Espiner's Berlin: Someone has stolen Berlin's ad tagline
Be Berlin or be Marlboro? Our columnist Mark Espiner is shocked to see posters advertising cigarettes around the city and wonders, if the company deliberately adopted the tag line to tie in with the Be Berlin message.
A very happy 2012 to you all, if it’s not too late to say that. And I’d like to, if I may, welcome myself back to Berlin. I’ve been away from the Hauptstadt off and on for the past five months, busy with a few other writing projects, which I’ll tell you about as we go along.
The last time I wrote here it was about the nightingales in Berlin and since then I’ve been a bit like them - flying all over the place. London (of course), Scotland and Sydney. I’ve seen way more airports than is normal in five months and I observed that despite globalisation, they are still a small reflection of the cities they belong to. Glitzy Heathrow Terminal 5 is an almost obscene temple to capitalism. And after passing through that it was refreshing to come back to good old unpretentious Tegel with its chaotic queues and gruff staff. As I got on the TXL bus, I read on Twitter that there was an anti-airport protest at Schoenefeld and a chorus of tweets worrying that it could cause flight delays. I had to smile. City of the demo, I’m ready once more, as the ad slogan goes, to Be Berlin.
Having said that, it seems someone has stolen Berlin’s ad tagline. Plastered around the city right now on posters advertising cigarettes, is the suspiciously similar invitation to “Be Marlboro”. Be Berlin or be Marlboro? Which one? What to be or what not to be, that is the question. And if you choose to Be Marlboro, how long can you expect to live?
Some might argue that it’s possible to be both Berlin and Marlboro simultaneously. After all this city was something of the last line of defence for the pro-smokers and anti-anti-smokers. Take British musician Joe Jackson, who quit England rather than quit tabs and moved to Berlin so he could carry on puffing. I’m not sure if he’s still here, or exiled himself to, say, Cuba to keep up his nicotine intake up. Then there’s the Rum Trader’s Gregor Scholl who fought the law (and the law didn’t win) to let smoke fill his bar.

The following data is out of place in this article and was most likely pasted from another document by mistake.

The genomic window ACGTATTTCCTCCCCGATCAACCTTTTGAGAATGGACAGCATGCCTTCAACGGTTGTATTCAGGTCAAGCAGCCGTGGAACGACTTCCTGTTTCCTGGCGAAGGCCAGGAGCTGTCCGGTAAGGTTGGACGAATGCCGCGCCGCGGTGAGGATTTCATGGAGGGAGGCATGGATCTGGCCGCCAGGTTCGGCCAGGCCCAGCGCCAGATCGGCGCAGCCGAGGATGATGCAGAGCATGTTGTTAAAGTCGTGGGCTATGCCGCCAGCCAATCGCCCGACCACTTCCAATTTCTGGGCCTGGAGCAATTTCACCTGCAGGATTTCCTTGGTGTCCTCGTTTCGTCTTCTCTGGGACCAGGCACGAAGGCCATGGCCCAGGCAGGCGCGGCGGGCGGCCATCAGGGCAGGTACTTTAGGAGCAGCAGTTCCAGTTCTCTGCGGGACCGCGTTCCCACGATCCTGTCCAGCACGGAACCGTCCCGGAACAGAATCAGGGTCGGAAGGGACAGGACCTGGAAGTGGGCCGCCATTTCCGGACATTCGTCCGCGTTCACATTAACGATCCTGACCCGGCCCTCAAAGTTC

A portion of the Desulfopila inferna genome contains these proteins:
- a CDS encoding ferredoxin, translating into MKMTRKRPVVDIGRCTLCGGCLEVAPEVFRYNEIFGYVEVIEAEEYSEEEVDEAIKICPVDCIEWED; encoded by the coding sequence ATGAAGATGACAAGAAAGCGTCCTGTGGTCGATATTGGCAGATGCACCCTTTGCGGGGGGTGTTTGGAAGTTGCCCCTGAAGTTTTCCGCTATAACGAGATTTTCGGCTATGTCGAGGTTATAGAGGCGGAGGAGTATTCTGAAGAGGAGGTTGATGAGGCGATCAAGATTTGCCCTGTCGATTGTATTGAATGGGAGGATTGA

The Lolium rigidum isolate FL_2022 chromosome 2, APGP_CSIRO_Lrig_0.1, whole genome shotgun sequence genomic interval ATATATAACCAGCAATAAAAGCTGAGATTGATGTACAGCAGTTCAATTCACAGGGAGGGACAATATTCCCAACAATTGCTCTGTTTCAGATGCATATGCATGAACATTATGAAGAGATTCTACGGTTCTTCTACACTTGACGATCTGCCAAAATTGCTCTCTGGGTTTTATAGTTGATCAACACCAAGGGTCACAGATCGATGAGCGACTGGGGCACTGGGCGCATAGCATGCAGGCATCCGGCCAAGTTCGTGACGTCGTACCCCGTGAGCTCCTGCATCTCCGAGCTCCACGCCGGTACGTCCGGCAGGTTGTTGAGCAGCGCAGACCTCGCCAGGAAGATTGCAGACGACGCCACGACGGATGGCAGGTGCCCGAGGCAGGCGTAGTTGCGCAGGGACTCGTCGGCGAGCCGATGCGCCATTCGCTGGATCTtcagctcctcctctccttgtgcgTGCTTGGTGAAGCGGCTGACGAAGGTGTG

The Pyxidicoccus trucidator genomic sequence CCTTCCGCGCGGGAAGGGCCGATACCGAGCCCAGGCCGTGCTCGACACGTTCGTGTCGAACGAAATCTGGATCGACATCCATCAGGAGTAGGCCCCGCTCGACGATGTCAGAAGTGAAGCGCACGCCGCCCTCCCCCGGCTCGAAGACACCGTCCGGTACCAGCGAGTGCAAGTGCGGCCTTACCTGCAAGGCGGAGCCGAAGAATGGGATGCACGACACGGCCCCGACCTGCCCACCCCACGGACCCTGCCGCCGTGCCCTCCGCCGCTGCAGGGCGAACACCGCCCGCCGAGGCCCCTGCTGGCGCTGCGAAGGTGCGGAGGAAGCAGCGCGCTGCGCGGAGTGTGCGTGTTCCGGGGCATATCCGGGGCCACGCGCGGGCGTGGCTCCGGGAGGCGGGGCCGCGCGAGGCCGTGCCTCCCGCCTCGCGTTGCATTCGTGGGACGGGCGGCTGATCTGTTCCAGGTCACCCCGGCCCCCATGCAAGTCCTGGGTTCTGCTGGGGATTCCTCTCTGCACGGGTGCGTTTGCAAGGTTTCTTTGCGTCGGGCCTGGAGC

I’ve got mixed feelings about smoking and the ban in Berlin. When I first came here, the relaxed attitude towards indoor smoking rules, indeed the blatant ignoring of the law, seemed refreshing, if that isn’t a contradiction. Just like the barbecues in Tiergarten (which have just been banned) and the “freestyle” Silvester fireworks (which probably will be banned), it was another example of the we-do-things-differently-here Berlin, live and let live, smoke and let smoke. And it reminded me of old times, when cigarette-smelling clothes were the sign of a good night out.
Now as the smokers become more law abiding (or is it that the law is a bit tighter?) the unforeseen negative aspects of the ban - which I remember from when it was first introduced in London - are becoming obvious. Seeing Palais Chambourg at the wonderful HAU 2 a couple of weeks ago, brought that home. The German New Wave of non-smoking and the lack of a smoke haze exposed the peculiar odours and gaseous releases from the enthusiastic (mostly male) crowd, which cigarette smoke would previously have masked.
But I was, in a way, shocked by seeing Berlin’s billboard cigarette ads. They’re banned in the UK. I can’t believe they aren’t here.
Mind you, Marlboro is big in Berlin. And I wonder if it has adopted the Be Marlboro tag line deliberately to tie in with the Be Berlin message. After all, it’s possibly more Berlin than any other cigarette: the company’s factory on Neuköllnische Allee is its second biggest manufacturing facility in Europe.
Besides the posters, I had noticed, too - or was it just my imagination? - that I’ve been to some stylish and chic venues where all the decor seems colour coded with red lighting, white tables and sandy wooden beams, all of which make the interiors feel like a pack of cigarettes and almost make you gasp for a smoke. I was in one such place, called Ressort, and my friend found herself, uncharacteristically, begging cigarettes off the clientele. It made me wonder if the decor was subtle cigarette sponsorship. Can anyone of you support or stub out my theory? Is interior design the new cigarette advertising?
At this point, I feel it my moral duty to point out that smoking seriously damages your health, that I am not a part of either the Be Marlboro or Be Berlin campaigns (whether they are joined together or not), but that I am very glad to Be Back and thanks to you all for your emails asking after me. You’ll hearing from me again soon.
You can email Mark at firstname.lastname@example.org and follow him @deutschmarkuk on Twitter